WASHINGTON (Reuters) - The U.S. government will not proceed with a $765 million loan to Eastman Kodak Co KODK.N to make drugs at its U.S. factories unless the company is cleared of alleged wrongdoing in circumstances surrounding the announcement of the loan, the White House said on Monday.
White House Press Secretary Kayleigh McEnany made the remarks to reporters after U.S. President Trump said last week the federal government would quickly investigate the issue.
The U.S. International Development Finance Corp on Friday said the loan, aimed at helping the photographic equipment maker shift to making ingredients for pharmaceuticals, was on hold due to “recent allegations of wrongdoing.”
McEnany said the president took the allegations seriously but declined to say if the loan could be canceled outright.
“We will not proceed any further unless these allegations are cleared,” she said at a regular briefing, adding that the investigation was still underway.
She said the case had not shaken the president’s faith in using the Defense Production Act to increase U.S. stockpiles of ventilators and other equipment to respond to the pandemic.
News of the investigation and a halt in the loan weighed heavily on Kodak shares, which were trading down 28% at $10.70 on the New York Stock Exchange on Monday afternoon.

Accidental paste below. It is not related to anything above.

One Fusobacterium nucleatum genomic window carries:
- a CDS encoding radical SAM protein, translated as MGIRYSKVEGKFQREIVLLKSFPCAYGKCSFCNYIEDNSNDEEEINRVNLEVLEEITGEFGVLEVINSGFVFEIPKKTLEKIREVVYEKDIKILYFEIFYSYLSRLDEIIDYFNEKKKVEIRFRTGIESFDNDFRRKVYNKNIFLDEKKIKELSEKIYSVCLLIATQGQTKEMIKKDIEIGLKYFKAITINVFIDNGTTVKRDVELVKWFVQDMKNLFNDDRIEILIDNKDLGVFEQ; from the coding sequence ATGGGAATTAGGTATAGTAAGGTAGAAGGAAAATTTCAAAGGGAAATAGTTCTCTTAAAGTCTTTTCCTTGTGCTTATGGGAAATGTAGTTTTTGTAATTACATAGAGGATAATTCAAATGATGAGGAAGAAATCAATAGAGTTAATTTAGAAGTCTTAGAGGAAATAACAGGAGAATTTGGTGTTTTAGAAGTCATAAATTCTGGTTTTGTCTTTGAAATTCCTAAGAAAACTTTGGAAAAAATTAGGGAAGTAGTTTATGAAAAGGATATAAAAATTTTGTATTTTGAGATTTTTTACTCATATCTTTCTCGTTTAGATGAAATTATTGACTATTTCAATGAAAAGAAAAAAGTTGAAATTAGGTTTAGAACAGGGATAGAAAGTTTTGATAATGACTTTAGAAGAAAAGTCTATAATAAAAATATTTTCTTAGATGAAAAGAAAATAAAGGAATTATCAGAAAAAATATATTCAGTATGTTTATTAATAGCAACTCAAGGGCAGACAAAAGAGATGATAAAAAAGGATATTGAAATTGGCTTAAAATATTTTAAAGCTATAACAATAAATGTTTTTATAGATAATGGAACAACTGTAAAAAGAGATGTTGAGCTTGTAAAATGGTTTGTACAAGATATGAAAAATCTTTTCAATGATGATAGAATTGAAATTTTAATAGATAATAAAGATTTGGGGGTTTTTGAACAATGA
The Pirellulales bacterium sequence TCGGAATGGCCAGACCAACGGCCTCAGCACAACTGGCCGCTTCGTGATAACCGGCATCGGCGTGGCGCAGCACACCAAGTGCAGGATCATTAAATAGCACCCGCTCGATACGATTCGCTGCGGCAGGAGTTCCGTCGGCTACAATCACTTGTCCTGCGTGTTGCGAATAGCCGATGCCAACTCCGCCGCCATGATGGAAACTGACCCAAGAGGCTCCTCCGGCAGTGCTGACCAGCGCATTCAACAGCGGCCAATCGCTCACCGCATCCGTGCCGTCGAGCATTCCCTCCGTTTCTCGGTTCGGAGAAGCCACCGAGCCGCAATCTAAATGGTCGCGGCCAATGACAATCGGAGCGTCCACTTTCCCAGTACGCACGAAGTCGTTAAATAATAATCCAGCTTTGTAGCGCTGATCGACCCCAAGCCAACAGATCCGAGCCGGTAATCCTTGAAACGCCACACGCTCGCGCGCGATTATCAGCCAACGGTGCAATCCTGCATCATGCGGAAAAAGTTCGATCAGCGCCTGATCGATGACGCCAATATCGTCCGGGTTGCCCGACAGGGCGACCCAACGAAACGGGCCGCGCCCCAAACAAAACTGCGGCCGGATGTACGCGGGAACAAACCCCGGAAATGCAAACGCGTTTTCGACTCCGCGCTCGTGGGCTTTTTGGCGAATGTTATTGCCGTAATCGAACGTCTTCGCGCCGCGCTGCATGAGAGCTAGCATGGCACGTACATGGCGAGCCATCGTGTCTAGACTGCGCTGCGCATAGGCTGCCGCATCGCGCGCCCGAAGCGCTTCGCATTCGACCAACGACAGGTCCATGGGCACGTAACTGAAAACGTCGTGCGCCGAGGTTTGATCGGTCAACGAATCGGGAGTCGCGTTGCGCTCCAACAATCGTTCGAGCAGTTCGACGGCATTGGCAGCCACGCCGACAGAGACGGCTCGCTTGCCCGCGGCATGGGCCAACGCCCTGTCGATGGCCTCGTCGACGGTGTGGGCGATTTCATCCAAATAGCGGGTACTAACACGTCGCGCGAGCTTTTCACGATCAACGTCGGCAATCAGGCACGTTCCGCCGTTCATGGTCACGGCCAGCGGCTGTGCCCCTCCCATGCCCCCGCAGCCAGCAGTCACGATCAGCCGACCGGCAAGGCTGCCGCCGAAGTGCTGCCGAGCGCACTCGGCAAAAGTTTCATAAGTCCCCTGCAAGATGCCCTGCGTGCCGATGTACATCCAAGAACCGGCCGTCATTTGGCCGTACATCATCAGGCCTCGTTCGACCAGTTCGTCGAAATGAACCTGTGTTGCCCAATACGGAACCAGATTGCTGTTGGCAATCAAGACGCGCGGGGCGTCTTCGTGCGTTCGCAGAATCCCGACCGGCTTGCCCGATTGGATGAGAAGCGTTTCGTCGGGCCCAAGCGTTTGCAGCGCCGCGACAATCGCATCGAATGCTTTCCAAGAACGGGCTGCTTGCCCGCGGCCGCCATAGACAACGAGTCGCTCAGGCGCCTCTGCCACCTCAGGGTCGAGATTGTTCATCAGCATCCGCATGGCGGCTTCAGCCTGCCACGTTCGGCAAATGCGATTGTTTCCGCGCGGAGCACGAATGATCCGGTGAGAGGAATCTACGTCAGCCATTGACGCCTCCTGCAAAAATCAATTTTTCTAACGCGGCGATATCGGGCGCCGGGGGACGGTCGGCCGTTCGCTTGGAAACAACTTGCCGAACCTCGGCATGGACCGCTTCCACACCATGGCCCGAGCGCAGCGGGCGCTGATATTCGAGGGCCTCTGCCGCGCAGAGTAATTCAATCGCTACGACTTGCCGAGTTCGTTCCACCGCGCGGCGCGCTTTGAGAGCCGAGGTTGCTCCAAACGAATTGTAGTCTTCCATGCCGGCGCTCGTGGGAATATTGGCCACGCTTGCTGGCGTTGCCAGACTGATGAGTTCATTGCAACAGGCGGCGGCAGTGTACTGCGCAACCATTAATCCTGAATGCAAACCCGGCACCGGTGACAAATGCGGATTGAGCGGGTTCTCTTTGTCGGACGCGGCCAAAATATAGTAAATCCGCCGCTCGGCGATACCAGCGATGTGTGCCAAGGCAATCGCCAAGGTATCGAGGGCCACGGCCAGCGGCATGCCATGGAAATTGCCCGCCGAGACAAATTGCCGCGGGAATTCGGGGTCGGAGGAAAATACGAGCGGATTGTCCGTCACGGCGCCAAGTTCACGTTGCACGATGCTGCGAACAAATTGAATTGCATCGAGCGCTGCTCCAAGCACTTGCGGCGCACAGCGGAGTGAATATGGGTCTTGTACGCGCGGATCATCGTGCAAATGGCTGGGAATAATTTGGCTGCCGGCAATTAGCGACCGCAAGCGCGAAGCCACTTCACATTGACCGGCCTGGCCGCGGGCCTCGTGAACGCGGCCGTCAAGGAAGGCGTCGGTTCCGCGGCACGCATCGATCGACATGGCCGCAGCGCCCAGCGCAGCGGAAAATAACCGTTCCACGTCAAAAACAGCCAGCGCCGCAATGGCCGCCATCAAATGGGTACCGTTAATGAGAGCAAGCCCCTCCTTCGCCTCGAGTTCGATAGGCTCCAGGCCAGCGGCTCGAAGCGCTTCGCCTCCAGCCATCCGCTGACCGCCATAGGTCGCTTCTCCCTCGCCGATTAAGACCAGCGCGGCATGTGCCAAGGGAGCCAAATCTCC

Initial news of the loan had driven the shares 1,000% higher, generating a windfall for executives, some of whom had received options one day earlier.
Senior Democratic lawmakers last week asked federal regulators to investigate securities transactions made by the company and its executives around the time it learned it could receive the government loan.
Lawmakers said they had “serious concerns” about the transactions and asked the Securities and Exchange Commission to investigate the circumstances surrounding the matter. They cited growing concerns about insider trading.
The company said it had appointed a special committee of independent directors of its board to conduct an internal review.
Reporting by Jeff Mason and Andrea Shalal; editing by Jonathan Oatis; Editing by Chris Reese
Our Standards: The Thomson Reuters Trust Principles.